Tuesday, August 04, 2009

Watch It Live: Discovery Slogs Toward Launch Pad

BLOGGER UPDATE: 12:52 PM: Discovery just pulled up onto Kennedy Space Center's launch pad 39A as NASA races to get the shuttle in place before seasonal summer afternoon thunderstorms sweep through the area. The shuttle's mobile launcher platform now is being fixed to six pedestals and should be "hard-down" between 1:30 p.m. and 2 p.m. The weather forecast for the KSC area calls for a 60 percent chance of thunderstorms and lightning between 3 p.m. and 7 p.m. The shuttle is protected at the pad by a lightning mast that juts up from the Fixed Service Structure and an associated catenary wire system. The Rotating Service Structure will be rolled back around the vehicle this afternoon to provide weather protection and access to the shuttle.

It's slow-going for Discovery at Kennedy Space Center today as the shuttle makes its way over a soggy crawlerway toward launch pad 39A, where it is slated to blast off around Aug. 25 on an International Space Station outfitting mission.

Mounted atop a mobile launcher platform, the shuttle is being hauled to the pad by a crawler-transporter that once moved huge Saturn 5 moon rockets out of the KSC Vehicle Assembly Building. The wet conditions are prompting a slow, 0.3 mph move. Normal speed for rollout is around one mph.

The river-rock road was deluged during thunderstorms that doused the KSC area on Monday. Lightning held up the start of the move -- which had been slated for 12:01 a.m. -- until 2:07 a.m.

Crawler drivers have been stopping every so often to clean mud from the transporter's cleats and bearings.

The 3.5-mile move to pad 39A usually takes about six to seven hours to complete. NASA is keeping close track on the weather. The forecast calls for a 60 percent chance of thunderstorms and lightning in the area between 3 p.m. and 7 p.m. today. NASA aims to have the shuttle on the pad and enveloped by the Rotating Service Structure there before the storms begin.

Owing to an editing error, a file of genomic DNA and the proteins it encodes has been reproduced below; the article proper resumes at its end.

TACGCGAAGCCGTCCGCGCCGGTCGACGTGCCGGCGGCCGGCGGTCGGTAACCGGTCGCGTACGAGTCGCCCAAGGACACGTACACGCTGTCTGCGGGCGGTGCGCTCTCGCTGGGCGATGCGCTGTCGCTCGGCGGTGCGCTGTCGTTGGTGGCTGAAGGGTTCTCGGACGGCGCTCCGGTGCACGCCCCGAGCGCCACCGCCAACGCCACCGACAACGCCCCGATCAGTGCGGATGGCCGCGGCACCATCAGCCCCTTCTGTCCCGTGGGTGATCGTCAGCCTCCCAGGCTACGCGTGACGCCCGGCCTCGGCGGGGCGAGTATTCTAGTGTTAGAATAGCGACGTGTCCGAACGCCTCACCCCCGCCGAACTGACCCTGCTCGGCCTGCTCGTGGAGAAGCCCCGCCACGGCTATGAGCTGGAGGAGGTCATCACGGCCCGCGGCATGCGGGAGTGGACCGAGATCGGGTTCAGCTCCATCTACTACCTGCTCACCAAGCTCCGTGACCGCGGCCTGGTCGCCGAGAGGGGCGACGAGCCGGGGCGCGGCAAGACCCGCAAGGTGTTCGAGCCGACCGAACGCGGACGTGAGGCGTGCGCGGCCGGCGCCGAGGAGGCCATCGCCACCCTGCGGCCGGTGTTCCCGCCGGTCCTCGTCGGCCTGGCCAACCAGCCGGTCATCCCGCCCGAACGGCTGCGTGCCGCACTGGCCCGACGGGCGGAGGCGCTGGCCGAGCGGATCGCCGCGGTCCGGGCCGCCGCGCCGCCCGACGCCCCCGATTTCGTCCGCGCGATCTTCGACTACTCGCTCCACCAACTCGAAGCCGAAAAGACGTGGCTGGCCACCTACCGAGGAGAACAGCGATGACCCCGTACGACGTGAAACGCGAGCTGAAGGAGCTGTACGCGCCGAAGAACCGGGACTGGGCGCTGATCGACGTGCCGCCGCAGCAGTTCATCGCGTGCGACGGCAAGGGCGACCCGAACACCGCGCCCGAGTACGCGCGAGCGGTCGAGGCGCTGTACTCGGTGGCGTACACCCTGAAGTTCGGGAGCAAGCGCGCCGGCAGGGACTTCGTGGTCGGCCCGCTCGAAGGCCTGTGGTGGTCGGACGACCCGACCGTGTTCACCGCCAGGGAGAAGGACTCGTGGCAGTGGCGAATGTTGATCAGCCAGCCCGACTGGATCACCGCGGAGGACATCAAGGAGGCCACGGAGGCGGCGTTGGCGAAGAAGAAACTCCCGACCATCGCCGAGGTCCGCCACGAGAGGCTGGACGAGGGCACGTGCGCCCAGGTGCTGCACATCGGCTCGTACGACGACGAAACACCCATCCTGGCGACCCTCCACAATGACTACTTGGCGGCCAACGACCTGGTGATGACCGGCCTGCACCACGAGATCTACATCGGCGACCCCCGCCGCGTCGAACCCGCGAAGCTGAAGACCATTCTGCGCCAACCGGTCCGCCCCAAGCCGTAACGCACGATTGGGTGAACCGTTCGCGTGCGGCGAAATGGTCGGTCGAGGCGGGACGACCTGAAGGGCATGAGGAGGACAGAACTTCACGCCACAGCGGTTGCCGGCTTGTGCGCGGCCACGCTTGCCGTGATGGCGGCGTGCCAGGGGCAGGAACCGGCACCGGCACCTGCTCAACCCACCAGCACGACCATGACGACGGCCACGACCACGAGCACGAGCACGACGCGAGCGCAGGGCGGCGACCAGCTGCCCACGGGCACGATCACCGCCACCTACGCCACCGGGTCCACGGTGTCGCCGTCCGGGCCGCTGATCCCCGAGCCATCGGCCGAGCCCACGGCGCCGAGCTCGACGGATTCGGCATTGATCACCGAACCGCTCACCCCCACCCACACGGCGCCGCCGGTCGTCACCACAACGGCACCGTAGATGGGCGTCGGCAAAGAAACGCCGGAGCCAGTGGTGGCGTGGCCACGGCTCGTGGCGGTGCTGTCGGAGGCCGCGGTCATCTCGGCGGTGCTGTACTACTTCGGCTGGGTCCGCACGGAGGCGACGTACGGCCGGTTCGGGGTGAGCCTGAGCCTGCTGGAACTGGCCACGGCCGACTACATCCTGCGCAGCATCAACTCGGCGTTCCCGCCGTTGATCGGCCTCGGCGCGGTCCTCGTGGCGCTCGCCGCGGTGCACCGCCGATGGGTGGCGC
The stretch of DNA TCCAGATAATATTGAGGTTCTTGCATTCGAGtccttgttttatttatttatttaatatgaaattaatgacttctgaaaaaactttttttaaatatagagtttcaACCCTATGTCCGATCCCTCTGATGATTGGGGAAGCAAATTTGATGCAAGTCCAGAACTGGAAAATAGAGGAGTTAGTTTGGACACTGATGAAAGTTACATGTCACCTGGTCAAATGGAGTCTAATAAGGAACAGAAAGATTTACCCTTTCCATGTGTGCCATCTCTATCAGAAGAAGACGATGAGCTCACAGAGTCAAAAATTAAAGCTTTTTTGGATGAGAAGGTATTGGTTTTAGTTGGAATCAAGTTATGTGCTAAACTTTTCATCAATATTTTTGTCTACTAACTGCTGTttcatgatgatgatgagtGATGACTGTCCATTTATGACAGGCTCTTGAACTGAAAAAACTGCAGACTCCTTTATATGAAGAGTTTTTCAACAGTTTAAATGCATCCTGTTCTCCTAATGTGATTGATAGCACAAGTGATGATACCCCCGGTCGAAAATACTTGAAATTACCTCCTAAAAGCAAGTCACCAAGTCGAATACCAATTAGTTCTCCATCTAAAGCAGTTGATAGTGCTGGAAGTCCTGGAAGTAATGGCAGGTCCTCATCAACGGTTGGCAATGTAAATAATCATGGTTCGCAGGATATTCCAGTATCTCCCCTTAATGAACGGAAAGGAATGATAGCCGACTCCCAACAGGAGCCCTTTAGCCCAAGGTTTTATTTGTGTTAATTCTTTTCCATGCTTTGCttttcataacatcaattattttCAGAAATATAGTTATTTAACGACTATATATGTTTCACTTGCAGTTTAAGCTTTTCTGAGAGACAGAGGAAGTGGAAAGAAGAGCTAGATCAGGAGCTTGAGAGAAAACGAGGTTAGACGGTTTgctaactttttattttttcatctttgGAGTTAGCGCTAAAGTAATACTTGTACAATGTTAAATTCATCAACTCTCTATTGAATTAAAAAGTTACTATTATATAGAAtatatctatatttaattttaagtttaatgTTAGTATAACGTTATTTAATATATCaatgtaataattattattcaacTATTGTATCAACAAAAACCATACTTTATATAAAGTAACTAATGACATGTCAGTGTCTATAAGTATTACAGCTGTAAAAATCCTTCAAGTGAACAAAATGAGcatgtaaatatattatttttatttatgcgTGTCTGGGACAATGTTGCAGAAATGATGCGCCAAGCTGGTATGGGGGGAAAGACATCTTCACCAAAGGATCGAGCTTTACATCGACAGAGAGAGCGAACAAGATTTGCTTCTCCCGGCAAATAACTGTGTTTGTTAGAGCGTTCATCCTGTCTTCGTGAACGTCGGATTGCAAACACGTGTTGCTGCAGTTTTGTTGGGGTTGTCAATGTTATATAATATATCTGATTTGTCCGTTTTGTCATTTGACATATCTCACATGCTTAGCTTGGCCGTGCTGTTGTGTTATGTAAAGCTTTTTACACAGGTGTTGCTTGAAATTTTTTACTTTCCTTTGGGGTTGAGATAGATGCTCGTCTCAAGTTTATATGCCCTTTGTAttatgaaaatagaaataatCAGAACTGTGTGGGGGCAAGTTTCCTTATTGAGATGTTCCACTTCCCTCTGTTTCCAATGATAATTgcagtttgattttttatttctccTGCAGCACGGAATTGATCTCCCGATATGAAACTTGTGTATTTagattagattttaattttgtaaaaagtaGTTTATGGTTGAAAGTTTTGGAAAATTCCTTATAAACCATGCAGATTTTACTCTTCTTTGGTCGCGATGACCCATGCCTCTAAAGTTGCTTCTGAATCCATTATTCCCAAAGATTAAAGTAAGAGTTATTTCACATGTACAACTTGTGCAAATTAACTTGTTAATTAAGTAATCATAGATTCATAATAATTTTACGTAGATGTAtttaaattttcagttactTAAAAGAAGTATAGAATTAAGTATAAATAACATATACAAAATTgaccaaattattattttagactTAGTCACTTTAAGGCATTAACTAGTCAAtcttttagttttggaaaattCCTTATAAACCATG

Stephanie Stilson, the NASA Flow Manager for Discovery, tells Florida Today that the earliest the shuttle could launch is Aug. 24. However, that assumes repair work on the shuttle's lefthand solid rocket booster steering system can be completed in parallel with other routine launch preparations.

NASA is facing an end-of-the-month deadline to launch Discovery.

The agency wants to launch, complete the outfitting mission and depart the station before the debut launch Sept. 10 of a Japanese HTV cargo carrier. NASA officials have said they will yield to the HTV launch and slip Discovery until later in September if the shuttle is not off the ground by Aug. 30.

NASA might gain a few extra launch attempts in early September if program managers cut content from the shuttle mission.

Stilson said she remains confident that Discovery will be ready to launch later this month despite a one-day delay in the rollout to pad 39A.

NASA engineers discovered a faulty check valve in the shuttle booster steering system during routine testing on Saturday. The valve will be swapped out at the pad later today and NASA also intends to remove and replace the Auxiliary Power Units and hydraulic pump assembly from the steering system.

You can watch the ongoing rollout live here in The Flame Trench. Simply click the NASA TV box on the right side of the page to launch our NASA TV viewer and be sure to refresh this page for periodic updates.


Anonymous said...

Why the delay in bringing the RSS around Discovery? It looks like it's still retracted open.

Todd Halvorson said...

NASA has an APU hot-fire scheduled at the pad this AM, and that's an RSS-open operation. A hot-fire is required if an APU is new, or newly refurbished, so the plan is to retract the RSS once that test is done. The big rush yesterday was to get the vehicle on the pad structure, where it is protected by the lightning mast and the catenary wires. The RSS, of course, does provide weather protection also...

Anonymous said...

Wow, did you see the close up views of the Discovery on the way to 39-A? Talk about a smudgy-looking spacecraft.

You'd think that with all the money, just rolling in from the Obama administration, someone could get up there with a couple of Magic-Wipes and clean off some of that Carbon soot from the white tiles.

Rick Steele